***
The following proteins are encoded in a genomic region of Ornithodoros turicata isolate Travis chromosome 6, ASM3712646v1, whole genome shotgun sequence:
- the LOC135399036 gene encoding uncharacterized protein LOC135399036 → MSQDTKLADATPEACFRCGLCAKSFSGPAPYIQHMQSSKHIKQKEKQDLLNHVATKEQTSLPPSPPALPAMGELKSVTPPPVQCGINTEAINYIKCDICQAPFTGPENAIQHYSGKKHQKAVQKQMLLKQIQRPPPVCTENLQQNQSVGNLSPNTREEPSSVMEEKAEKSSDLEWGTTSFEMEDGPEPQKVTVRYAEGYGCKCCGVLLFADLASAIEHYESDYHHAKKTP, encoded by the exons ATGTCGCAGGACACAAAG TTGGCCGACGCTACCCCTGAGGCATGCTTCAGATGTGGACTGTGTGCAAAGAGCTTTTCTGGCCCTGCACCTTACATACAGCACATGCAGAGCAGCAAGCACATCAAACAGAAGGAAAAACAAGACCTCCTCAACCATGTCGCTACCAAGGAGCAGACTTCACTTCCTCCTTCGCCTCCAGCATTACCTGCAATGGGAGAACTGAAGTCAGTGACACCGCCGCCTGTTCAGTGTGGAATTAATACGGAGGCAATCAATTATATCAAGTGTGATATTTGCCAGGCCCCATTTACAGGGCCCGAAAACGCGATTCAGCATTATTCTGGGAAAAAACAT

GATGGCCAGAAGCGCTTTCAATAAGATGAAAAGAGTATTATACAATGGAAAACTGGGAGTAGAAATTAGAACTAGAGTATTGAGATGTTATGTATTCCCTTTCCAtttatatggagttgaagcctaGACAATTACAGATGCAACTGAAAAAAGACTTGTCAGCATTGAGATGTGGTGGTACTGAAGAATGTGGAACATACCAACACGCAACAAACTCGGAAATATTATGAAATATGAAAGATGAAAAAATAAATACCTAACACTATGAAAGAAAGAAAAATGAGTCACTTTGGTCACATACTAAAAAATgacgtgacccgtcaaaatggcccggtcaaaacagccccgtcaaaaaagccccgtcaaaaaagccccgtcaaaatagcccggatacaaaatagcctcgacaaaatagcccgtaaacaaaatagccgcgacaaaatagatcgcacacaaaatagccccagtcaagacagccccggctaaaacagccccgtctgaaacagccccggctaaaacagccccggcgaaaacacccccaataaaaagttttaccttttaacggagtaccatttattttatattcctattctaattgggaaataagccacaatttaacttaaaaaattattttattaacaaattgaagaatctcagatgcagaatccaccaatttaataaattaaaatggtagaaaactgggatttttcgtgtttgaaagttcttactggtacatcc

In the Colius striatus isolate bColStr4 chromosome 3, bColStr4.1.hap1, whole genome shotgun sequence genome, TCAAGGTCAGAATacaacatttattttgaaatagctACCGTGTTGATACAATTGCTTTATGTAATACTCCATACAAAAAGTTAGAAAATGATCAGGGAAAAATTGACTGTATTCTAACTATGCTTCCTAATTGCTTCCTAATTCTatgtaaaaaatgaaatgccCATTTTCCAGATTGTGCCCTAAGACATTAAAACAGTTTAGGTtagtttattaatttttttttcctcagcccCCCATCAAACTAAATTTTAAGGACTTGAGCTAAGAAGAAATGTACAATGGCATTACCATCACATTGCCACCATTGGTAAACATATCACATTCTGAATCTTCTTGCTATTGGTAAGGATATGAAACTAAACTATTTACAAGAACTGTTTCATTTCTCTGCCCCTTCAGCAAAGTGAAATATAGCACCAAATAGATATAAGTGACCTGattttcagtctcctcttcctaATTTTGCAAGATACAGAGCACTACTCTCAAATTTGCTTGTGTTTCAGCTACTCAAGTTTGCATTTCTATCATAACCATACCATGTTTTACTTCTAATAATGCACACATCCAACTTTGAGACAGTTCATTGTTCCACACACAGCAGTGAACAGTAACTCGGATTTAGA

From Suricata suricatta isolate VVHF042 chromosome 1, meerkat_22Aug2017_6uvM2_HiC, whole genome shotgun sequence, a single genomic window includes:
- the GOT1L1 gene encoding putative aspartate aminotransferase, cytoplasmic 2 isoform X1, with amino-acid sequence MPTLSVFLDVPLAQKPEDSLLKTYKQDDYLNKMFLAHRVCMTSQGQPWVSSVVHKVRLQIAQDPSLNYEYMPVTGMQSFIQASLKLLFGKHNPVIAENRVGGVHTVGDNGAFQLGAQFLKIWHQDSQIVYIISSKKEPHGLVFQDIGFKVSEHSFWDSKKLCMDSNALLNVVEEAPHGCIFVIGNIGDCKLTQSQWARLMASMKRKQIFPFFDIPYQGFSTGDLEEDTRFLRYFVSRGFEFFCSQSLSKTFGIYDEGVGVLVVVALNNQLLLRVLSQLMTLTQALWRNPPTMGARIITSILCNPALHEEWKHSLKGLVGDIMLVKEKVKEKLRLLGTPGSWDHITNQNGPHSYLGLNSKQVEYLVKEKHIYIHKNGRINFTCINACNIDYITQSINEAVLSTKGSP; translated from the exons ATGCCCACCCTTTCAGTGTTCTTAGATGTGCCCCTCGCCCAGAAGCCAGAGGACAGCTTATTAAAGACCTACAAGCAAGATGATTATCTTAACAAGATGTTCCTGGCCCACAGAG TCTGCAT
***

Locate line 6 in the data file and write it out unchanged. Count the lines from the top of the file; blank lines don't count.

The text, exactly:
- the GOT1L1 gene encoding putative aspartate aminotransferase, cytoplasmic 2 isoform X1, with amino-acid sequence MPTLSVFLDVPLAQKPEDSLLKTYKQDDYLNKMFLAHRVCMTSQGQPWVSSVVHKVRLQIAQDPSLNYEYMPVTGMQSFIQASLKLLFGKHNPVIAENRVGGVHTVGDNGAFQLGAQFLKIWHQDSQIVYIISSKKEPHGLVFQDIGFKVSEHSFWDSKKLCMDSNALLNVVEEAPHGCIFVIGNIGDCKLTQSQWARLMASMKRKQIFPFFDIPYQGFSTGDLEEDTRFLRYFVSRGFEFFCSQSLSKTFGIYDEGVGVLVVVALNNQLLLRVLSQLMTLTQALWRNPPTMGARIITSILCNPALHEEWKHSLKGLVGDIMLVKEKVKEKLRLLGTPGSWDHITNQNGPHSYLGLNSKQVEYLVKEKHIYIHKNGRINFTCINACNIDYITQSINEAVLSTKGSP; translated from the exons ATGCCCACCCTTTCAGTGTTCTTAGATGTGCCCCTCGCCCAGAAGCCAGAGGACAGCTTATTAAAGACCTACAAGCAAGATGATTATCTTAACAAGATGTTCCTGGCCCACAGAG TCTGCAT